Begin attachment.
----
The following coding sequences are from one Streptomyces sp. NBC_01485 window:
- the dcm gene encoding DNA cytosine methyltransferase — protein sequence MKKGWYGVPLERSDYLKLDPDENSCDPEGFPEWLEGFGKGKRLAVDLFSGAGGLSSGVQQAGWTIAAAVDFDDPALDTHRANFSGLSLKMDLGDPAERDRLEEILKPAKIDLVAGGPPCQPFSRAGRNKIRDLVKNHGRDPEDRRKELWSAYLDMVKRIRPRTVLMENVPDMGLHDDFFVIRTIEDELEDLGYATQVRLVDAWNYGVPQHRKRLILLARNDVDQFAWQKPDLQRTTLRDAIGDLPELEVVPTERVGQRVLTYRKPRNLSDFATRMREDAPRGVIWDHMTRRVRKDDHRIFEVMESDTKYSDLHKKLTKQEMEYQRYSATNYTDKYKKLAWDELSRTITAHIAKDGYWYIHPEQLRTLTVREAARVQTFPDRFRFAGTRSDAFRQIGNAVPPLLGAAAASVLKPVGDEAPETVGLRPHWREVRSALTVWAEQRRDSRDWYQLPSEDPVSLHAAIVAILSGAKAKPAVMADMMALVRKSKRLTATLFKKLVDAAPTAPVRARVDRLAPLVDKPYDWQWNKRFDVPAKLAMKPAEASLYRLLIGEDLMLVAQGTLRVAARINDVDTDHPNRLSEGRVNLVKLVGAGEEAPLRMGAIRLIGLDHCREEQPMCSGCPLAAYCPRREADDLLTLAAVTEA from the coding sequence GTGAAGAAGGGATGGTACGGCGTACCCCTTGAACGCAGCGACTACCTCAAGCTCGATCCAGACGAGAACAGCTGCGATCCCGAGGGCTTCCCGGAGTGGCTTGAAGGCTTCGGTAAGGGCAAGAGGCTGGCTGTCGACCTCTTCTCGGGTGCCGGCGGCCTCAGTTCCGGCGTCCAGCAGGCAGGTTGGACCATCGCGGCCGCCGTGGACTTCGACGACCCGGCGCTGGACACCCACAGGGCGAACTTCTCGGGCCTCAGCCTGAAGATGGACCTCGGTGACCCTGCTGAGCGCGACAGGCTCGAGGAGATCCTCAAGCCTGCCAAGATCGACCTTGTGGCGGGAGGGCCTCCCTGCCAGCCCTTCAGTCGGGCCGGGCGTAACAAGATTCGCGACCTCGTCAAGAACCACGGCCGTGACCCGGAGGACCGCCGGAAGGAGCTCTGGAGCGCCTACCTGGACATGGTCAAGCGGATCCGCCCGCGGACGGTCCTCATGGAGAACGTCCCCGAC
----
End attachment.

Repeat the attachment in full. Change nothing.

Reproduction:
The following coding sequences are from one Streptomyces sp. NBC_01485 window:
- the dcm gene encoding DNA cytosine methyltransferase — protein sequence MKKGWYGVPLERSDYLKLDPDENSCDPEGFPEWLEGFGKGKRLAVDLFSGAGGLSSGVQQAGWTIAAAVDFDDPALDTHRANFSGLSLKMDLGDPAERDRLEEILKPAKIDLVAGGPPCQPFSRAGRNKIRDLVKNHGRDPEDRRKELWSAYLDMVKRIRPRTVLMENVPDMGLHDDFFVIRTIEDELEDLGYATQVRLVDAWNYGVPQHRKRLILLARNDVDQFAWQKPDLQRTTLRDAIGDLPELEVVPTERVGQRVLTYRKPRNLSDFATRMREDAPRGVIWDHMTRRVRKDDHRIFEVMESDTKYSDLHKKLTKQEMEYQRYSATNYTDKYKKLAWDELSRTITAHIAKDGYWYIHPEQLRTLTVREAARVQTFPDRFRFAGTRSDAFRQIGNAVPPLLGAAAASVLKPVGDEAPETVGLRPHWREVRSALTVWAEQRRDSRDWYQLPSEDPVSLHAAIVAILSGAKAKPAVMADMMALVRKSKRLTATLFKKLVDAAPTAPVRARVDRLAPLVDKPYDWQWNKRFDVPAKLAMKPAEASLYRLLIGEDLMLVAQGTLRVAARINDVDTDHPNRLSEGRVNLVKLVGAGEEAPLRMGAIRLIGLDHCREEQPMCSGCPLAAYCPRREADDLLTLAAVTEA from the coding sequence GTGAAGAAGGGATGGTACGGCGTACCCCTTGAACGCAGCGACTACCTCAAGCTCGATCCAGACGAGAACAGCTGCGATCCCGAGGGCTTCCCGGAGTGGCTTGAAGGCTTCGGTAAGGGCAAGAGGCTGGCTGTCGACCTCTTCTCGGGTGCCGGCGGCCTCAGTTCCGGCGTCCAGCAGGCAGGTTGGACCATCGCGGCCGCCGTGGACTTCGACGACCCGGCGCTGGACACCCACAGGGCGAACTTCTCGGGCCTCAGCCTGAAGATGGACCTCGGTGACCCTGCTGAGCGCGACAGGCTCGAGGAGATCCTCAAGCCTGCCAAGATCGACCTTGTGGCGGGAGGGCCTCCCTGCCAGCCCTTCAGTCGGGCCGGGCGTAACAAGATTCGCGACCTCGTCAAGAACCACGGCCGTGACCCGGAGGACCGCCGGAAGGAGCTCTGGAGCGCCTACCTGGACATGGTCAAGCGGATCCGCCCGCGGACGGTCCTCATGGAGAACGTCCCCGAC